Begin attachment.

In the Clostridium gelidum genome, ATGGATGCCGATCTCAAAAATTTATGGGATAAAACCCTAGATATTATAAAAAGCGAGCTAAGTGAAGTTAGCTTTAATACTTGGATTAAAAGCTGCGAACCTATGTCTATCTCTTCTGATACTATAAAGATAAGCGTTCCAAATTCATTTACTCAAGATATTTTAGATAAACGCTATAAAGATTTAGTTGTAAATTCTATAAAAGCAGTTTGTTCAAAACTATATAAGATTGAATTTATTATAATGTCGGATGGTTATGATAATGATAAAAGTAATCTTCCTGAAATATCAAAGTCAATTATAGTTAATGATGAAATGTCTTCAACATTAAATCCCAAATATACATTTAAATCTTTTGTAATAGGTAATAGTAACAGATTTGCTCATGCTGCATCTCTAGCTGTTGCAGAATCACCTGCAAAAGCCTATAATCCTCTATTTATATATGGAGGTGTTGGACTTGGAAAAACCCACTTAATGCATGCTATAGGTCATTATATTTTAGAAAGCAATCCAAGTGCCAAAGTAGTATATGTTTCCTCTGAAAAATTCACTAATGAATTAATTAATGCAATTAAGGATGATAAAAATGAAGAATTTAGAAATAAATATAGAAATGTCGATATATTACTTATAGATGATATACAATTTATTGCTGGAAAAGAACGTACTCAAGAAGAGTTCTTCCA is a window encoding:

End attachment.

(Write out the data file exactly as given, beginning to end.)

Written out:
In the Clostridium gelidum genome, ATGGATGCCGATCTCAAAAATTTATGGGATAAAACCCTAGATATTATAAAAAGCGAGCTAAGTGAAGTTAGCTTTAATACTTGGATTAAAAGCTGCGAACCTATGTCTATCTCTTCTGATACTATAAAGATAAGCGTTCCAAATTCATTTACTCAAGATATTTTAGATAAACGCTATAAAGATTTAGTTGTAAATTCTATAAAAGCAGTTTGTTCAAAACTATATAAGATTGAATTTATTATAATGTCGGATGGTTATGATAATGATAAAAGTAATCTTCCTGAAATATCAAAGTCAATTATAGTTAATGATGAAATGTCTTCAACATTAAATCCCAAATATACATTTAAATCTTTTGTAATAGGTAATAGTAACAGATTTGCTCATGCTGCATCTCTAGCTGTTGCAGAATCACCTGCAAAAGCCTATAATCCTCTATTTATATATGGAGGTGTTGGACTTGGAAAAACCCACTTAATGCATGCTATAGGTCATTATATTTTAGAAAGCAATCCAAGTGCCAAAGTAGTATATGTTTCCTCTGAAAAATTCACTAATGAATTAATTAATGCAATTAAGGATGATAAAAATGAAGAATTTAGAAATAAATATAGAAATGTCGATATATTACTTATAGATGATATACAATTTATTGCTGGAAAAGAACGTACTCAAGAAGAGTTCTTCCA is a window encoding: